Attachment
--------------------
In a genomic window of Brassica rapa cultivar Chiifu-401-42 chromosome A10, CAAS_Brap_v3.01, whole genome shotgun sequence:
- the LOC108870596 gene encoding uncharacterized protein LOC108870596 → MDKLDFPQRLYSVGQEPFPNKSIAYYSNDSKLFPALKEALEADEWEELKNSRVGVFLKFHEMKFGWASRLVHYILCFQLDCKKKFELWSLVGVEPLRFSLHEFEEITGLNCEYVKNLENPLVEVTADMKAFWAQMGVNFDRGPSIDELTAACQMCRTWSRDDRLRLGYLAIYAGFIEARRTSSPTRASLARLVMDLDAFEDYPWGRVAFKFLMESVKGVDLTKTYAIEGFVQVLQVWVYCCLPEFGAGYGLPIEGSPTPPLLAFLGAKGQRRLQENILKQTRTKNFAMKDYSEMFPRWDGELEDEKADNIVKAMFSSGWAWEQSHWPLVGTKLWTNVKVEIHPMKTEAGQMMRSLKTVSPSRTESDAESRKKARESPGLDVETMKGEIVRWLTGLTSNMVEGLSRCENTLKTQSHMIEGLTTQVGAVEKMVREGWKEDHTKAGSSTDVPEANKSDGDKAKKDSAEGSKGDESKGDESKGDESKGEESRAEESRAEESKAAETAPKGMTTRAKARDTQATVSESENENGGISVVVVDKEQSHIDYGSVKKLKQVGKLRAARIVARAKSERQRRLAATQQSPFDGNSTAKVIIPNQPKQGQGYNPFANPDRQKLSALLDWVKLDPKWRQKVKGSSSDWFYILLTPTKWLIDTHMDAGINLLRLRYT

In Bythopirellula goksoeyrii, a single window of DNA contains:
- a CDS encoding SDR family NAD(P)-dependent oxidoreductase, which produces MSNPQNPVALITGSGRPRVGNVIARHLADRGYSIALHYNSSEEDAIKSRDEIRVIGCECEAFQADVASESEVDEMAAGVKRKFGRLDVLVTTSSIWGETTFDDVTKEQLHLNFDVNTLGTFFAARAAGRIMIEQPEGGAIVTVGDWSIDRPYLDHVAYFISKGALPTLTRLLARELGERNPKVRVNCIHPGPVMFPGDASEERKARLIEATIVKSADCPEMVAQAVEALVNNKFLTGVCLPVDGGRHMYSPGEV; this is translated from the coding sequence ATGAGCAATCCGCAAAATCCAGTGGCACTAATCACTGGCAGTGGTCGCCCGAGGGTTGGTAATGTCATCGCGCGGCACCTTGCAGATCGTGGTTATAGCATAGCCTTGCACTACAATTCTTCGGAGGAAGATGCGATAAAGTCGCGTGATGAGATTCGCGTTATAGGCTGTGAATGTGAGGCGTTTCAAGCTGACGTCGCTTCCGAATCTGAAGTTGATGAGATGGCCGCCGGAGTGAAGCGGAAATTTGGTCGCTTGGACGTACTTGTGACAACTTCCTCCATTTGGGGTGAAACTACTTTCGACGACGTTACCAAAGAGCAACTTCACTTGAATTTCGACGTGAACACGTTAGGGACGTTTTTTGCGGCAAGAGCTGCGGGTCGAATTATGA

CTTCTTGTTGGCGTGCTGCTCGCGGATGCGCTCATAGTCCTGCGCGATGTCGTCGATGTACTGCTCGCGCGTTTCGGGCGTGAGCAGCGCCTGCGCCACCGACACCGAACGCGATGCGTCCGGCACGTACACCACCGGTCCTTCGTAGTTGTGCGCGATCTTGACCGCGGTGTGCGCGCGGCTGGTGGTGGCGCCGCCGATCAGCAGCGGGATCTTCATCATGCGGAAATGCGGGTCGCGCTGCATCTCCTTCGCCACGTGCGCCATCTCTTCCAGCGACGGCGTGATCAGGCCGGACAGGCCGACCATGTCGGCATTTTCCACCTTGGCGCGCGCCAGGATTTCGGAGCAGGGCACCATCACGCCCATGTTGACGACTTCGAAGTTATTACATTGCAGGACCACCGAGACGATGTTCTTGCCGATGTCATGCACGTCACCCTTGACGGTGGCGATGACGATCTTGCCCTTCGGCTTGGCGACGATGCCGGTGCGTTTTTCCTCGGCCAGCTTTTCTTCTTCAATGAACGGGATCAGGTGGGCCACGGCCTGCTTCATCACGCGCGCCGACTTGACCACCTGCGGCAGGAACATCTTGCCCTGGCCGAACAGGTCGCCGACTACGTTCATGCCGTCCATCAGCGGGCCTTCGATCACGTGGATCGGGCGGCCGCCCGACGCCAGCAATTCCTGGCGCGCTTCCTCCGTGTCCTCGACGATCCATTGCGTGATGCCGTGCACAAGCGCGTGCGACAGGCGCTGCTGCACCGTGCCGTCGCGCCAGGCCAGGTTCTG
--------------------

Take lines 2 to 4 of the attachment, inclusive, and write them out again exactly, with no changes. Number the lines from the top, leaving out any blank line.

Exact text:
- the LOC108870596 gene encoding uncharacterized protein LOC108870596 → MDKLDFPQRLYSVGQEPFPNKSIAYYSNDSKLFPALKEALEADEWEELKNSRVGVFLKFHEMKFGWASRLVHYILCFQLDCKKKFELWSLVGVEPLRFSLHEFEEITGLNCEYVKNLENPLVEVTADMKAFWAQMGVNFDRGPSIDELTAACQMCRTWSRDDRLRLGYLAIYAGFIEARRTSSPTRASLARLVMDLDAFEDYPWGRVAFKFLMESVKGVDLTKTYAIEGFVQVLQVWVYCCLPEFGAGYGLPIEGSPTPPLLAFLGAKGQRRLQENILKQTRTKNFAMKDYSEMFPRWDGELEDEKADNIVKAMFSSGWAWEQSHWPLVGTKLWTNVKVEIHPMKTEAGQMMRSLKTVSPSRTESDAESRKKARESPGLDVETMKGEIVRWLTGLTSNMVEGLSRCENTLKTQSHMIEGLTTQVGAVEKMVREGWKEDHTKAGSSTDVPEANKSDGDKAKKDSAEGSKGDESKGDESKGDESKGEESRAEESRAEESKAAETAPKGMTTRAKARDTQATVSESENENGGISVVVVDKEQSHIDYGSVKKLKQVGKLRAARIVARAKSERQRRLAATQQSPFDGNSTAKVIIPNQPKQGQGYNPFANPDRQKLSALLDWVKLDPKWRQKVKGSSSDWFYILLTPTKWLIDTHMDAGINLLRLRYT

In Bythopirellula goksoeyrii, a single window of DNA contains:
- a CDS encoding SDR family NAD(P)-dependent oxidoreductase, which produces MSNPQNPVALITGSGRPRVGNVIARHLADRGYSIALHYNSSEEDAIKSRDEIRVIGCECEAFQADVASESEVDEMAAGVKRKFGRLDVLVTTSSIWGETTFDDVTKEQLHLNFDVNTLGTFFAARAAGRIMIEQPEGGAIVTVGDWSIDRPYLDHVAYFISKGALPTLTRLLARELGERNPKVRVNCIHPGPVMFPGDASEERKARLIEATIVKSADCPEMVAQAVEALVNNKFLTGVCLPVDGGRHMYSPGEV; this is translated from the coding sequence ATGAGCAATCCGCAAAATCCAGTGGCACTAATCACTGGCAGTGGTCGCCCGAGGGTTGGTAATGTCATCGCGCGGCACCTTGCAGATCGTGGTTATAGCATAGCCTTGCACTACAATTCTTCGGAGGAAGATGCGATAAAGTCGCGTGATGAGATTCGCGTTATAGGCTGTGAATGTGAGGCGTTTCAAGCTGACGTCGCTTCCGAATCTGAAGTTGATGAGATGGCCGCCGGAGTGAAGCGGAAATTTGGTCGCTTGGACGTACTTGTGACAACTTCCTCCATTTGGGGTGAAACTACTTTCGACGACGTTACCAAAGAGCAACTTCACTTGAATTTCGACGTGAACACGTTAGGGACGTTTTTTGCGGCAAGAGCTGCGGGTCGAATTATGA